The Scottish Centre for Food Development and Innovation at the university will provide the business with facilities for developing new recipes and its product range.
Food scientists at QMU have provided Genius with expert training on ways to measure the texture, colour and flow properties of its products using specialist equipment.
Genius founder Lucinda Bruce-Gardyne said the partnership with QMU demonstrated the company’s commitment to producing “market-leading” gluten-free bakery products.
‘Working in partnership’
“While an element of our R&D [research and development] will remain in-house, we are working in partnership with the Scottish Centre for Food Development and Innovation, which will enable us to have an even deeper understanding of the behaviour of our core ingredients,” she added.
“We look forward to working with QMU to take our recipes and product range to the next level.”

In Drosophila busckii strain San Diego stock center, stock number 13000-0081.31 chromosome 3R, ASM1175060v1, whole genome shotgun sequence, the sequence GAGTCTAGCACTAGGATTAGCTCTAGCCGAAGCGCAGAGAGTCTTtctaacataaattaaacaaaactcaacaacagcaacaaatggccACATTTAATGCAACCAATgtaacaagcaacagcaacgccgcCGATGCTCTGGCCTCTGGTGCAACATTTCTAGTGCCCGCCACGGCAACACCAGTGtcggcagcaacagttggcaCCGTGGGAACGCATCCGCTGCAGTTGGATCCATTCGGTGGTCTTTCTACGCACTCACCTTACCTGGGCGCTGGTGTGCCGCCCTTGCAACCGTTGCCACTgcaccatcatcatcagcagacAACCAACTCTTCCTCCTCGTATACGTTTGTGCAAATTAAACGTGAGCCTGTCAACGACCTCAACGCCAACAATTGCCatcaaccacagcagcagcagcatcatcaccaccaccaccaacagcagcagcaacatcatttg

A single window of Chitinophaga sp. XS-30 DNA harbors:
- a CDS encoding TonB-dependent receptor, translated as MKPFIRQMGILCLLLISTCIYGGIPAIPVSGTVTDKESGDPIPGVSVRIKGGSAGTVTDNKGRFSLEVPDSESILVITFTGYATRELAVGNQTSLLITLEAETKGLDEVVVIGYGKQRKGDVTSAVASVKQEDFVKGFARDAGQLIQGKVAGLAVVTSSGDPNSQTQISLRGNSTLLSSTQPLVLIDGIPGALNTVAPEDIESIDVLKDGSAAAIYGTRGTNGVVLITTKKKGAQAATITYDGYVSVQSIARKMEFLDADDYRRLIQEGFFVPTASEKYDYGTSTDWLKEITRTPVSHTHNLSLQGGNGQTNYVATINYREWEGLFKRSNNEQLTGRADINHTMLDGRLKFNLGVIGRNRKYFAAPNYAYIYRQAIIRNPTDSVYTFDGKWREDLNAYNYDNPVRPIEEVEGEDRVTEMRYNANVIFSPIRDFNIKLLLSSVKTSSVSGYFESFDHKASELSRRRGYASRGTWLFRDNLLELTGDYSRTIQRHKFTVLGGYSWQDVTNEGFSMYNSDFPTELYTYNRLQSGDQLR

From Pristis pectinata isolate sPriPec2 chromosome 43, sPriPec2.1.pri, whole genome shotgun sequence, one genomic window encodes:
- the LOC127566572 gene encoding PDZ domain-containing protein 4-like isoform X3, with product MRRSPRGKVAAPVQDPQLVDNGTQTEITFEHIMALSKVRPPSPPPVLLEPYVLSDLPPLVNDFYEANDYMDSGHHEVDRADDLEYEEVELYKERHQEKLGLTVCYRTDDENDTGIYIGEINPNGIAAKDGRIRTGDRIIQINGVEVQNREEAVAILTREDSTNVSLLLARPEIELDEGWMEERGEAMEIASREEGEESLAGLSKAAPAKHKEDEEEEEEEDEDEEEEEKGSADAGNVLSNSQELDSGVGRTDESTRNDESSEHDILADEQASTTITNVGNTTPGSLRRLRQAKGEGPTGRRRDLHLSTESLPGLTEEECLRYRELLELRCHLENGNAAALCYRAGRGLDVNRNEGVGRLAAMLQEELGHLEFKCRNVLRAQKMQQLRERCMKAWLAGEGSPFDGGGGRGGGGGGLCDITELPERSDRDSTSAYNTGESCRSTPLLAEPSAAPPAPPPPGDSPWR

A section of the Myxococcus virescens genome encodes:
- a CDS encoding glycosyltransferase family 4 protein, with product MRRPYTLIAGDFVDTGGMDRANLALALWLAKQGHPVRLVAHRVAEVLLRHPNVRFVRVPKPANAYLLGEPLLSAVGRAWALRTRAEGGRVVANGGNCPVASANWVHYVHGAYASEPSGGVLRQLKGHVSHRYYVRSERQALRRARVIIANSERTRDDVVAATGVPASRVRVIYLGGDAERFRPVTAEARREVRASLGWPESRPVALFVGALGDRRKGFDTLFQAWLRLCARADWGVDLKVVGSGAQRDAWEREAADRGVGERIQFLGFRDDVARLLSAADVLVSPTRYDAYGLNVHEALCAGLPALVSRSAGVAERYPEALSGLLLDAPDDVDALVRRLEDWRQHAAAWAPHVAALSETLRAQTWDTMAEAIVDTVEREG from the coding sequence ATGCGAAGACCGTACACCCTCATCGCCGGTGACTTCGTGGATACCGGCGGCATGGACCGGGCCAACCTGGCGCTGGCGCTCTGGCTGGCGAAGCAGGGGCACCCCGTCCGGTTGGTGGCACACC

Genius will have full access to the centre’s sensory suite facility, which allows experts to measure people’s perceptions of a food and drink product’s appearance, aroma, texture, flavour and after taste.
Dr Julien Lonchamp from the QMU said: “The specific combination of sensory and analytical facilities that we offer at QMU was previously unavailable elsewhere in Scotland, so research work was often sent to England or Northern Ireland instead.
‘New and innovative product development’
“Through practical innovation support and creative business solutions, QMU is continuing to help leading food and drink businesses, like Genius Foods, with new and innovative product development.”
Genius was founded in 2009 by Bruce-Gardyne and produces a range of gluten-free bakery products.
The firm supplies retailers Tesco, Asda, Morrisons, Waitrose, Co-op and Ocado. It also supplies retailers in the Republic of Ireland, France, the Netherlands, Germany and Australia.
Meanwhile, Genius Foods announced it would cut 115 jobs across its business last month, including a reported 78 jobs at its Hull factory.